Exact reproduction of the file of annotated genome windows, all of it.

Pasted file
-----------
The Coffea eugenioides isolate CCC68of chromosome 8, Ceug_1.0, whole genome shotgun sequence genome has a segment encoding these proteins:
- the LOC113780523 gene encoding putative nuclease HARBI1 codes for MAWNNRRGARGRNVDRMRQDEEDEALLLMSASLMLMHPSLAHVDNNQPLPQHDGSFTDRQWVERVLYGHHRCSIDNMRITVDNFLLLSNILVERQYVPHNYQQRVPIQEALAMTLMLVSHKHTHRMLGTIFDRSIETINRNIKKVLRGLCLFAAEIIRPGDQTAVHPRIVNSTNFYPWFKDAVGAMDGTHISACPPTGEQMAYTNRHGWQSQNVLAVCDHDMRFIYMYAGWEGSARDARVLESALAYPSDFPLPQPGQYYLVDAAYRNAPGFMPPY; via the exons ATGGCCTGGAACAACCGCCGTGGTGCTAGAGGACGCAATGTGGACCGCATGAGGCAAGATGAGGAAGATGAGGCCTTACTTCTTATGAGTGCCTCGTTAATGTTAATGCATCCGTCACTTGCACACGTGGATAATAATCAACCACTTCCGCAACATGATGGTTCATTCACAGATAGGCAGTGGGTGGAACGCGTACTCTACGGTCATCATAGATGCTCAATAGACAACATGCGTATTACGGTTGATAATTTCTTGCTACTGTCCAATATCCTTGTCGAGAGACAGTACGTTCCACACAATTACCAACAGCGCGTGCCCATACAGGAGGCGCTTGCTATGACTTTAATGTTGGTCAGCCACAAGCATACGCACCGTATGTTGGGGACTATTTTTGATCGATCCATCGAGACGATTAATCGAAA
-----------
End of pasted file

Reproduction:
The Coffea eugenioides isolate CCC68of chromosome 8, Ceug_1.0, whole genome shotgun sequence genome has a segment encoding these proteins:
- the LOC113780523 gene encoding putative nuclease HARBI1 codes for MAWNNRRGARGRNVDRMRQDEEDEALLLMSASLMLMHPSLAHVDNNQPLPQHDGSFTDRQWVERVLYGHHRCSIDNMRITVDNFLLLSNILVERQYVPHNYQQRVPIQEALAMTLMLVSHKHTHRMLGTIFDRSIETINRNIKKVLRGLCLFAAEIIRPGDQTAVHPRIVNSTNFYPWFKDAVGAMDGTHISACPPTGEQMAYTNRHGWQSQNVLAVCDHDMRFIYMYAGWEGSARDARVLESALAYPSDFPLPQPGQYYLVDAAYRNAPGFMPPY; via the exons ATGGCCTGGAACAACCGCCGTGGTGCTAGAGGACGCAATGTGGACCGCATGAGGCAAGATGAGGAAGATGAGGCCTTACTTCTTATGAGTGCCTCGTTAATGTTAATGCATCCGTCACTTGCACACGTGGATAATAATCAACCACTTCCGCAACATGATGGTTCATTCACAGATAGGCAGTGGGTGGAACGCGTACTCTACGGTCATCATAGATGCTCAATAGACAACATGCGTATTACGGTTGATAATTTCTTGCTACTGTCCAATATCCTTGTCGAGAGACAGTACGTTCCACACAATTACCAACAGCGCGTGCCCATACAGGAGGCGCTTGCTATGACTTTAATGTTGGTCAGCCACAAGCATACGCACCGTATGTTGGGGACTATTTTTGATCGATCCATCGAGACGATTAATCGAAA